Living abroad its the big American holidays I miss especially the Fourth of July and Thanksgiving. Thanks to the prevalence of American movies, however, people know about these holidays abroad. You can find something happening related to the theme whether its a concert and fireworks in Hampstead Heath in London or a party in Reykjavik.
The American Bar in Reykjavik
Located in a prominent town square in downtown Reykjavik, right near the Icelandic Parliament, the American Bar is hard to miss.
In fact, earlier this year the American flag which hung outside its premises had to be taken down because members of Iceland’s Parliament objected to seeing another country’s flag from their windows. Fear not, though, the American flag flies proudly inside shielded from the sensitive gaze of government officials. (Ok, to be fair, the US Congress would be unhappy if they had to see another country’s flag from their windows).
The American Bar (and restaurant) was the place to be this past weekend for its July 4th celebrations. We heard it advertised on the radio and flyers for it across the city. From what we could tell, most of the city seemed to have made an appearance. The crowd was a mix of locals and tourists (including plenty of families) who spilled into the square.
Fourth of July at The American Bar
Outside the American Bar, a stage was set for the entertainment portion of the event. A nearby ice-cream truck sold delicious gelato (not very American but who am I to quibble over ice-cream?). There was also a tent set up barbecuing hot dogs and burgers.
Where else was a British-American family in Reykjavik supposed to go to celebrate American Independence?? It seemed completely appropriate. We got there early we thought but not nearly early enough. Even before the official starting time of 2 pm the outside tables were gone. We snagged a good indoor table with a view and ordered drinks and hot wings. Life was good!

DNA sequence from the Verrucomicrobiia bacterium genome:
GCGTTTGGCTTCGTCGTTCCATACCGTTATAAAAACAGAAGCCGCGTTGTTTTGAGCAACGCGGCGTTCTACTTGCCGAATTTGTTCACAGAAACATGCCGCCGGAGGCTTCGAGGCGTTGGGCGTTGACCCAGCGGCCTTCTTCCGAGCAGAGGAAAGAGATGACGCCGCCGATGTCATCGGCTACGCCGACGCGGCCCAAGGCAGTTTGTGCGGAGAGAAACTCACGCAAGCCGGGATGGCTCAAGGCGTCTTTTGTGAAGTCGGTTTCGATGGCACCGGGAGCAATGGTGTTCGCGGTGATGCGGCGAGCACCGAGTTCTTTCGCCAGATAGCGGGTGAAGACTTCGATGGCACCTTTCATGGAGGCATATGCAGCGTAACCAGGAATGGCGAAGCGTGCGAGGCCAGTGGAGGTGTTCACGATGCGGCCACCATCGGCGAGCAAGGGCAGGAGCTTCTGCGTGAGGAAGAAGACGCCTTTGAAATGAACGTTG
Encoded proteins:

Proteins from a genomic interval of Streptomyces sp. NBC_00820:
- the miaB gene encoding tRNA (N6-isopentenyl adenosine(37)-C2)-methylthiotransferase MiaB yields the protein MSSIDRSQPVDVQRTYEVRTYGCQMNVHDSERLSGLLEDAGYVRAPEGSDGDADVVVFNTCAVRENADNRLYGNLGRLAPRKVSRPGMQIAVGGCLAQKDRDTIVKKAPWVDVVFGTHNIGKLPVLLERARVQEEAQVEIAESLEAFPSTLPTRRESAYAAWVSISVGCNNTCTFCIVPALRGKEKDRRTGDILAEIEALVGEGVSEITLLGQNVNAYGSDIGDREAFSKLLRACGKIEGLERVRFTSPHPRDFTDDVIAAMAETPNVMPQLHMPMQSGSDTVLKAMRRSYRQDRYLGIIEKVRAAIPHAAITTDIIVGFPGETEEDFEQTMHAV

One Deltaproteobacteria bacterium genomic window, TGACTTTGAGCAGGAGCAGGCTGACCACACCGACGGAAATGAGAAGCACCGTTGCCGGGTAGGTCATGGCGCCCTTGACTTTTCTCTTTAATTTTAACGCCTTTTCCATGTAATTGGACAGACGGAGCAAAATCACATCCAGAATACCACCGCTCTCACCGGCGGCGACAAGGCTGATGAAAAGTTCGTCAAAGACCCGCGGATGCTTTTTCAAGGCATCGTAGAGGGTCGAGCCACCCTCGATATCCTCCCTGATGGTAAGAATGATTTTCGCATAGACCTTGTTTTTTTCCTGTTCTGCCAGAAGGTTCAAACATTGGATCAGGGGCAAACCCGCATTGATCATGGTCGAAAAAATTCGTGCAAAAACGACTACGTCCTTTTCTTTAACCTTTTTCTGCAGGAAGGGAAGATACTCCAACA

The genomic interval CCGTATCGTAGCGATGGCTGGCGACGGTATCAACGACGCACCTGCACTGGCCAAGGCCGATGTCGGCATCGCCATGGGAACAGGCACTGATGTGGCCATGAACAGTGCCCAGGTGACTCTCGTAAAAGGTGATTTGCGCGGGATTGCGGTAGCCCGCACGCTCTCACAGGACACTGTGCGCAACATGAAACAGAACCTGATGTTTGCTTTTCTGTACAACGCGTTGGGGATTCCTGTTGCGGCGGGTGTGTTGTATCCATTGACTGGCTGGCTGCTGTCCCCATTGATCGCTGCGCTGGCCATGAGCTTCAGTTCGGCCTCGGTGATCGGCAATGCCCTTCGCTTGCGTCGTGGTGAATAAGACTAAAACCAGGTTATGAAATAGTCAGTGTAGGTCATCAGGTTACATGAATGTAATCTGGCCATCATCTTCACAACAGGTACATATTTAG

The afternoon started with a Jazz band. People were dancing and waving American flags. Luckily it was a summer weekend so Icelandic government officials were not around to witness the display.
Also, part of the festivities was an all-you-can-eat hamburger contest which I have to agree is probably a very American thing.
Then some poor guy was brought onto the stage. He was near-naked wearing only a jock-strap. It turned out he was a groom out on his stag night. His so-called friends had tied Near-Naked Groom and forgot to put on sun-cream. With Iceland’s Midnight Sun issue, Near-Naked Groom had pretty much burned to a crisp except for the rope ties (which were clearly visible next to his sunburned skin).
We left after a couple of hours because the crowds seemed to be getting ‘happier’ as the afternoon wore on. After the Near-Naked Groom, we weren’t sure how inappropriate the entertainment would get!
Interior Decor at The American Bar
The American Bar itself is an amusing homage to American pop culture. It’s supposed to be like your usual American sports bar with lots of sporting memorabilia and giant screen TV’s. The music is traditional American pop from the last few decades. Overall, though it seems much more stylish and cleaner than any American sports bar in the US I’ve ever been to!
I’ll let the photos tell the story. For a cliche sort of place, the food was good and the atmosphere fun.
I know it was just good marketing on the part of the American Bar to celebrate the Fourth of July. I am also aware, however, that I have no idea what the important Icelandic holidays are, never mind celebrate them. We all had a good time celebrating a very American holiday in a city where the sun doesn’t set in July.
Visiting The American Bar
The American Bar is located at Austurstreiti 8-10 in Reykjavik. It’s open from 11AM 7 days a week. On weekends, it stays open until 4:30 AM.